The influence of drug cartel drama Narcos on ZeroZeroZero seems obvious. But don’t mistake this show as a wannabe or clone of the Netflix drama. No. It’s more like ZeroZeroZero leaned in and snorted up all of Narcos at once, ready to start getting wild as it hit its Italian bloodstream.
The result is a drama series that takes the elements of Narcos that gripped so many viewers across the world (the thrill of watching unquestionably terrible people living to excess as provided by the drug trade) with a stronger Italian sensibility and stories about family loyalties and betrayal.
TV you are going to feel
ZeroZeroZero was co-created by filmmaker Stefano Sollima, a director who has deservedly received a lot of attention for his dark Italian crime shows Gomorrah, Romanzo Criminale and the US movie Sicario: Day of the Soldado. His work has been compared in the past to that of Narcos director José Padilha (who also directed the tense Brazilian police film Elite Squad and its sequel). Both filmmakers have produced work with similarly murky examinations of the ties between the police and criminals, and they share a similar filming style, favouring visceral moments that highlight the intensity of violent criminal acts.
Sollima blends together all the expectations and tropes we’ve seen in other drug enforcement movies and TV shows before, and layers in a sense of guttural humanity to it. As a viewer you never have time to think too much about what you’re watching – Sollima wants you to feel it, to relate to the intensity and danger of every situation, and just react.
The drug trade divided
In the first episode, we are introduced to the three tiers of story we’ll be following.
We start in Italy with the buyers. ZeroZeroZero opens with the quiet introduction of the La Piana family. At its head is the aging Don Damiano ‘Minu’ La Pian (Adriano Chiaramida). He has been successfully runnning the local trade, but all the drug buyers in the region are getting restless. La Pian controls the flow of cocaine into Italy and has recognised that the conditions are rife for a power play – for a strike to be made against him.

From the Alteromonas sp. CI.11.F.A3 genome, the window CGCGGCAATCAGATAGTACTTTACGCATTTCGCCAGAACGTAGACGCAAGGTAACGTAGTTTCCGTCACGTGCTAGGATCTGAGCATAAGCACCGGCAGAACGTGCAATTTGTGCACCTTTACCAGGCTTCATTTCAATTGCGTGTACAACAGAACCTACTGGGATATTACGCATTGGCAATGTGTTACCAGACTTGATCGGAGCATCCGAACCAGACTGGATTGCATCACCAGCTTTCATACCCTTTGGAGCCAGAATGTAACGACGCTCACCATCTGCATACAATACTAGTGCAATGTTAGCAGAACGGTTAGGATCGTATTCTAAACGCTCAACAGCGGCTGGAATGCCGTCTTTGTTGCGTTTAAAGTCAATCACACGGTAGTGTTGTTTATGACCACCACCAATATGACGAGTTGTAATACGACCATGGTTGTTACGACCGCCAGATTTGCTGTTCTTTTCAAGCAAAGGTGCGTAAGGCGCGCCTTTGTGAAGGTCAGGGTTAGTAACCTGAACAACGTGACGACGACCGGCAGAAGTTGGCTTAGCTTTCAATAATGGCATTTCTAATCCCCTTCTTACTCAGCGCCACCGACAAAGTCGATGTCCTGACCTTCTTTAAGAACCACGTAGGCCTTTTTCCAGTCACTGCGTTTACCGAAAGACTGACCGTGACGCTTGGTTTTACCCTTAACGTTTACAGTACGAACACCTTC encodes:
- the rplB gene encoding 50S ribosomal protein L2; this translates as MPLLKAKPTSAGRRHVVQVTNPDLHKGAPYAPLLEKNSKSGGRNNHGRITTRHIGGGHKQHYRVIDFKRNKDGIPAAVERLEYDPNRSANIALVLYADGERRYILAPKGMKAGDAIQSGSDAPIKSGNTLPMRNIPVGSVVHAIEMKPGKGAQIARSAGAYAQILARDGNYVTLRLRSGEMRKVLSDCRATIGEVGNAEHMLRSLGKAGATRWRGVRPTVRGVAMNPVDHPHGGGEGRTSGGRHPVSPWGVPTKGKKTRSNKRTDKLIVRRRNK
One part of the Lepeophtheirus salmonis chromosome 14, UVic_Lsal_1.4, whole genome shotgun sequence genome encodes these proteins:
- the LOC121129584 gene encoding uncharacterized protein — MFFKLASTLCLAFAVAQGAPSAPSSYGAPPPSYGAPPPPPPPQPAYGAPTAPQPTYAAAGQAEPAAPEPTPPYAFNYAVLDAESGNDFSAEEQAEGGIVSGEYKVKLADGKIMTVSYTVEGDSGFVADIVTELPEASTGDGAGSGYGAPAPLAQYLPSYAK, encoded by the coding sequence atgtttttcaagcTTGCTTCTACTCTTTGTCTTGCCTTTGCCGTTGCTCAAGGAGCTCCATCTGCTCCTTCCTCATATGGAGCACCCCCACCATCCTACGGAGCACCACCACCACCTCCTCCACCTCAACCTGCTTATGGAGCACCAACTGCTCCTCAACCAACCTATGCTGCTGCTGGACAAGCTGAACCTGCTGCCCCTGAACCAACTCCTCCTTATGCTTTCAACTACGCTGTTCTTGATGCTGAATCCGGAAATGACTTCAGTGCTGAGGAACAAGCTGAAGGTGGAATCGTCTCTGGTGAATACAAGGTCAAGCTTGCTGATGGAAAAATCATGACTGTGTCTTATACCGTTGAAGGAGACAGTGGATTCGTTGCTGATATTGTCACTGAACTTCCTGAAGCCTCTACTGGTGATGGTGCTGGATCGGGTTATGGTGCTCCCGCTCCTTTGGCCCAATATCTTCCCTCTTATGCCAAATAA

In an effort to appease everyone, he offers to on-sell a shipment of cocaine at what he claims is the cost price. This keeps everyone happy, but what La Pian doesn’t consider is that the move against him would come not from a customer, but his grandson Stefano (Giuseppe De Domenico). Everyone has started to refer to Stefano as Don Stefano. And we’ll probably see that become a reality sooner than later…
We then move to Mexico to meet the sellers. This is where the show really bursts alive with energy. Gone are the subtle power plays that we saw the formation of in Italy. Here in Mexico the violence has taken to the streets. We watch as an elite squad of soldiers are working to shut down a cartel. A surveillance operation falls apart and the soldiers are quick to act. Expect car chases and gun fights; anyone here can be a casualty, including civilians caught in the cross-fire.
And then there’s the dealmakers in New Orleans. In the final act of the first episode we’re properly introduced to the family that will drive the story through the show. Gabriel Byrne plays the father Edward Lynwood, with Andrea Riseborough and Dane DeHaan as his adult children Emma and Chris. Emma is the heir apparent, trained to take over the family business of connecting buyers and sellers in the cocaine trade. Edward takes a macro view of his work, telling his daughter that through their brokering, they are “the engine of the global economy”. Chris is kept in the dark about the work of his father and sister. Affected by Huntington’s disease, Edward wants his son to have as peaceful a life as possible before he’s impacted too much.
All three stories begin to converge by the end of episode 1 as the Mexican soldiers close in on a restaurant where the Lynwoods are deal-making. As the show establishes from the very opening moments, there’s no guarantee that everyone will be making it out alive.